Skewers by Morimoto
380 World Way
Los Angeles, CA 90045
When most people I know think of LAX, the immediate reaction is to groan. A litany of complaints usually surface including, but not limited to: constant traffic on the 405 to/from the airport, poor mass transit to the airport, lack of efficient transportation between terminals, and dingy terminals once you are at the airport. While the first three are still immensely true, the latter complaint is slowly going away as LAX is going through renovations of its terminals.
That welcome surprise came to me during my recent visit to LAX during a layover from Albuquerque to San Francisco. I was pretty impressed by the newer facilities at American Airlines’ terminal 4. However, none of the food options really appealed to me (in part because there were no Asian options). As I was hungry for a late lunch I decided to walk to Delta’s terminal 5 instead, as LAX’s terminals 4, 5, and 6 have a convenient-ish underground walkway to transport people back and forth without needing to exit security.
Upon entering Delta’s terminal 5 I saw an even more impressive, more newly renovated terminal with higher ceilings and, more importantly, an Asian food stall, Skewers by Morimoto. Now, I’ve always wanted to dine at some celebrity chef establishment in LA but I did not realize my first would be one at an airport. Of course, I knew this dining experience wouldn’t be remotely like one I would have if I was dining at his eponymous restaurant in Philadelphia, but I happy stood in line and ordered the following:
- Pork Ramen – The pork ramen had decently cooked noodles with thinly sliced pork that was chewy but tender. I did wish I had more pork and that the broth was a little richer. All in all though, it’s still better than most airport food.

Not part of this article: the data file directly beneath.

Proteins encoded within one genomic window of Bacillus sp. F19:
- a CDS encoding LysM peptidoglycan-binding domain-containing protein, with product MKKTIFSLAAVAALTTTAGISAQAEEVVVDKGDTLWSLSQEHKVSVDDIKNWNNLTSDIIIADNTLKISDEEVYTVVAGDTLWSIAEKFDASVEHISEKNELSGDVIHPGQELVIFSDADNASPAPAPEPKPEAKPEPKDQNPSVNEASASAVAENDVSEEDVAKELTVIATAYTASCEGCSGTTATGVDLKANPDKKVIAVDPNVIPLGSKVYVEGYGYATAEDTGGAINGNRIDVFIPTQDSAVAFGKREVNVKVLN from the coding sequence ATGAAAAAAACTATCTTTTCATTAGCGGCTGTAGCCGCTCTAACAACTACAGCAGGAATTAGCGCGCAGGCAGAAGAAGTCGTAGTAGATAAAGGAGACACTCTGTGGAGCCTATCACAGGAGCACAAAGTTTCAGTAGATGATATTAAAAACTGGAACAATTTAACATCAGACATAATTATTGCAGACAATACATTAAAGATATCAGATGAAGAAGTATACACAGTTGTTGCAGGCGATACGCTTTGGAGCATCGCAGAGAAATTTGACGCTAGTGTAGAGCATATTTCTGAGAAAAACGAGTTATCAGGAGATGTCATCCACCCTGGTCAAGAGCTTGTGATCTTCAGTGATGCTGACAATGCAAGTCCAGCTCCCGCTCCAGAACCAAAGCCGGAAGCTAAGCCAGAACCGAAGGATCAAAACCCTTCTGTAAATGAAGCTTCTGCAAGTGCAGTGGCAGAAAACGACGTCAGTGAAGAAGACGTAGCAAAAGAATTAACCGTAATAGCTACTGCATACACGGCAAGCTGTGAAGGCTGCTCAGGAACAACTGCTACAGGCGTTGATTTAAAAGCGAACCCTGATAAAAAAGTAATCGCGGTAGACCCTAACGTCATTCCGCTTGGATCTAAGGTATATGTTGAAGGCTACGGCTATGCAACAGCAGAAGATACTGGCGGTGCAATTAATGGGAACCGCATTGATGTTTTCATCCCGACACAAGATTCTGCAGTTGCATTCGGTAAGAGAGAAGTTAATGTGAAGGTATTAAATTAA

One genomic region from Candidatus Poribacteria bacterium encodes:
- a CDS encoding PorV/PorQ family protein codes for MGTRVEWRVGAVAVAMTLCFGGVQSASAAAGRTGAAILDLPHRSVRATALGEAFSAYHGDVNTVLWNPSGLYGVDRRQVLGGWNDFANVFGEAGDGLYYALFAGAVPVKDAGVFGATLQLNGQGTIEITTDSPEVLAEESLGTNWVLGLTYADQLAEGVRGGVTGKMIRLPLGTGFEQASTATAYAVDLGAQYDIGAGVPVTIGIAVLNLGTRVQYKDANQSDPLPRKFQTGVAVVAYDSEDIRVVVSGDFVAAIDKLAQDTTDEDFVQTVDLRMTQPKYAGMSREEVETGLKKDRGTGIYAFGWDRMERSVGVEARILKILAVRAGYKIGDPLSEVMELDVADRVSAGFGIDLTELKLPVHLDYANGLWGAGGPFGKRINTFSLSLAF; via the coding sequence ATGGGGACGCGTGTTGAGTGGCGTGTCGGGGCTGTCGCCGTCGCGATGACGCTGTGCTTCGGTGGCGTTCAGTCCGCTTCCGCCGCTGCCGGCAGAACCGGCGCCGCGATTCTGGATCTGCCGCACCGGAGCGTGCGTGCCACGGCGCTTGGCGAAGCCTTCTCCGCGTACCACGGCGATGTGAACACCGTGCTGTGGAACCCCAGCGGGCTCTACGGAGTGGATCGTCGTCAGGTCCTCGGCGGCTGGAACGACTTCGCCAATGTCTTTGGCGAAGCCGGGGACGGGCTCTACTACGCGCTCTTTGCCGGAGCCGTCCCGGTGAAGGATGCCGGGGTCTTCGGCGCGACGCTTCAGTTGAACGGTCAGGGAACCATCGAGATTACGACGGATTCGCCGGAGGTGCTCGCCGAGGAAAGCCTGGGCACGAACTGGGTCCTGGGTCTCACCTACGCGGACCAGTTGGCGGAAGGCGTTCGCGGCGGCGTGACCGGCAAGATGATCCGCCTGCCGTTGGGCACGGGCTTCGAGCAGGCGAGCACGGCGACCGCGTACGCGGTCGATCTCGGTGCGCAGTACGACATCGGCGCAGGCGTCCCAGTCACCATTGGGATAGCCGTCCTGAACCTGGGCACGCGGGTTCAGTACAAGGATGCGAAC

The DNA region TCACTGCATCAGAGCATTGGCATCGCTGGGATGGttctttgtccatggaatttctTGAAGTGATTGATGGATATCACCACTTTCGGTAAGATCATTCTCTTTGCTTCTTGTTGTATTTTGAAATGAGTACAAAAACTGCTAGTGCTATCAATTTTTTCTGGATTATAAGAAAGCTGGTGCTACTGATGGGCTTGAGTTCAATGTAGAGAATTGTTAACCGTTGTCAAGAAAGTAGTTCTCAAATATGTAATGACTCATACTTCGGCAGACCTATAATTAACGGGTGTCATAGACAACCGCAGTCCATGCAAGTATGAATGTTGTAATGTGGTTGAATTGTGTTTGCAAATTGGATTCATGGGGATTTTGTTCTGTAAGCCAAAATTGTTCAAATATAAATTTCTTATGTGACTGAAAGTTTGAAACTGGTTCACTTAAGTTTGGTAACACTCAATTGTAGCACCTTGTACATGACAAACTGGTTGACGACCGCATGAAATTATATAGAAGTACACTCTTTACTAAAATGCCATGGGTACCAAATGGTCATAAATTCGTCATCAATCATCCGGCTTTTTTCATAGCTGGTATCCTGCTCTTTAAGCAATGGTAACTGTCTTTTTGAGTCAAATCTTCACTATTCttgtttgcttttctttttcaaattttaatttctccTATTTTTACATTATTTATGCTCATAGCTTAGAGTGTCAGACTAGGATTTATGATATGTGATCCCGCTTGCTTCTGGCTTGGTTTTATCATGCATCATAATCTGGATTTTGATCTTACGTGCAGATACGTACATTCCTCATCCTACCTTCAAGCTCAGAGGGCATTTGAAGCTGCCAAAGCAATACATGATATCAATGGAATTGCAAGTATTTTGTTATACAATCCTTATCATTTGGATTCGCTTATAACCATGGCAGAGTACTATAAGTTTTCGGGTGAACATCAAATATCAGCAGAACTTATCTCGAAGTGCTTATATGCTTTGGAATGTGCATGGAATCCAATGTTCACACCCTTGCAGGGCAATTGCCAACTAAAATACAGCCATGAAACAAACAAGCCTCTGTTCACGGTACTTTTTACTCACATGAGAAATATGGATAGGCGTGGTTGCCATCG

- Chicken Kushiyaki – I just got one of the skewers, as you can see, and while there was a perfect amount of sauce, the chicken was more on the drier side. The glazed sauce enveloping the chicken helped to deflect from the dryness of the chicken.
At $16+tax ($12.50 for the ramen and $3.50 for the individual skewer), it certainly wasn’t cheap but in line for the rates of airport food, especially if you aren’t ordering from a chain like McDonald’s or Panda Express. The portion of the ramen was a little bit small, but it was perfect for a light lunch.
Either way, I am immensely grateful that LAX passengers have a much better array of dining options to choose from than the typical chains, including Skewers. Is it comparable to what I would find at a ramen joint on Sawtelle or at Morimoto’s eponymous restaurants around the world? No. At the same time, you can’t beat having a decent ramen option if you’re waiting a few hours for your plane.